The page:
Recruitment vs Age

A recent employment tribunal has awarded £3,000 following an age discrimination case. The employee was demoted at work by managers who used the reason that she was ‘only 21’ – despite having been hired to run a kitchen showroom. She was left devastated when told that the business was searching for someone older and the job ‘was too much responsibility’ for someone her age.

The employment tribunal found that the employee was the victim of age discrimination and awarded her £2,002.50 for breach of contract and £1,000 for injury to feelings.

This acts as an important reminder to employers that age discrimination is not permitted whether a person is young or old.

Fiduciary duties are duties which mainly refer to directors within a company. These duties require directors to adhere to a certain discipline of loyalty; over and above their normal duties towards their company. As such they are expected to continuously act in the best interest of the company and be selfless in order to put the company’s priorities and achievements first. This degree of loyalty is what separates an employee and a director’s duties within a company.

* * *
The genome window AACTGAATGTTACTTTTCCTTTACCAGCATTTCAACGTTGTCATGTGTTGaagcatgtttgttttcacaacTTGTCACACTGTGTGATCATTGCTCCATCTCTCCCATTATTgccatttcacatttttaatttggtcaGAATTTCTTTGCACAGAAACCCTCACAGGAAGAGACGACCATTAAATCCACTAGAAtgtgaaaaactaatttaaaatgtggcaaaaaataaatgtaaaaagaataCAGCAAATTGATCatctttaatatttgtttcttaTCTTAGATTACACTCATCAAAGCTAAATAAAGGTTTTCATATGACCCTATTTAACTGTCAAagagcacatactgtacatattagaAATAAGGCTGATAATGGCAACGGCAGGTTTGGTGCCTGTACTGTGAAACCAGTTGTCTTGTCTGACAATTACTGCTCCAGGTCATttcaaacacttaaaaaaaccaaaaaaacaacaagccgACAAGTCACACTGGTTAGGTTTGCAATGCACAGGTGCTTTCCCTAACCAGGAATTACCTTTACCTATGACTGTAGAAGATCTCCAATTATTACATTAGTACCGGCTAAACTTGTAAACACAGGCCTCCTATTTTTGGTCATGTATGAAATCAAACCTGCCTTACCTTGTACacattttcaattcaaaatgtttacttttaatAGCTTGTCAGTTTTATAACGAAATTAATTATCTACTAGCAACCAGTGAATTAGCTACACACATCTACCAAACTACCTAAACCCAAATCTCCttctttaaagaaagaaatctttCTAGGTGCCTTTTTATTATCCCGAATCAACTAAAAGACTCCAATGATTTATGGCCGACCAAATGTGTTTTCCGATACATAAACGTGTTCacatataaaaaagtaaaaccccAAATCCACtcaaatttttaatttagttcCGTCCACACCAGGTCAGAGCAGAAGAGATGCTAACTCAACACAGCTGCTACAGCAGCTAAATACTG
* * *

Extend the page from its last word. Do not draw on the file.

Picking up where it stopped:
Typical fiduciary duties which directors are expected to abide by are:
– To act in good faith to the interest of the company
– To avoid conflict of interest
– To not misuse their position of power by making unauthorised personal profits
– To promote the success and growth of the company

However fiduciary duties are not limited to this list and can involve many other duties which refer to the interests of the company. Additionally, if a director resigns from a company their fiduciary duties do not necessarily end at the time of resignation, typically they are expected to continue their duties for some time following resignation.

If a fiduciary duty is broken by a director, it can be considered a breach of their fiduciary duties. A breach of duties can be extremely costly for a company in terms of finances as well as the company’s reputation. Therefore, if a breach occurs, the company should follow the normal ACAS disciplinary procedure to investigate the breach. This process would constitute a disciplinary hearing and outcome, with an opportunity to appeal against the disciplinary outcome.

Additionally, in some cases the breach may have caused a loss for the company. In this situation, once the director has been dismissed from the company, the company can take legal action in order to recover their losses. Before taking legal action, the company should be clear of:
1. The duties that the director had
2. The breach of the duty by the director, such as misuse of influential position
3. The damage caused by the breach

This will enhance the evidence and position of power for the company and therefore result in a higher chance of success in recovering the losses.

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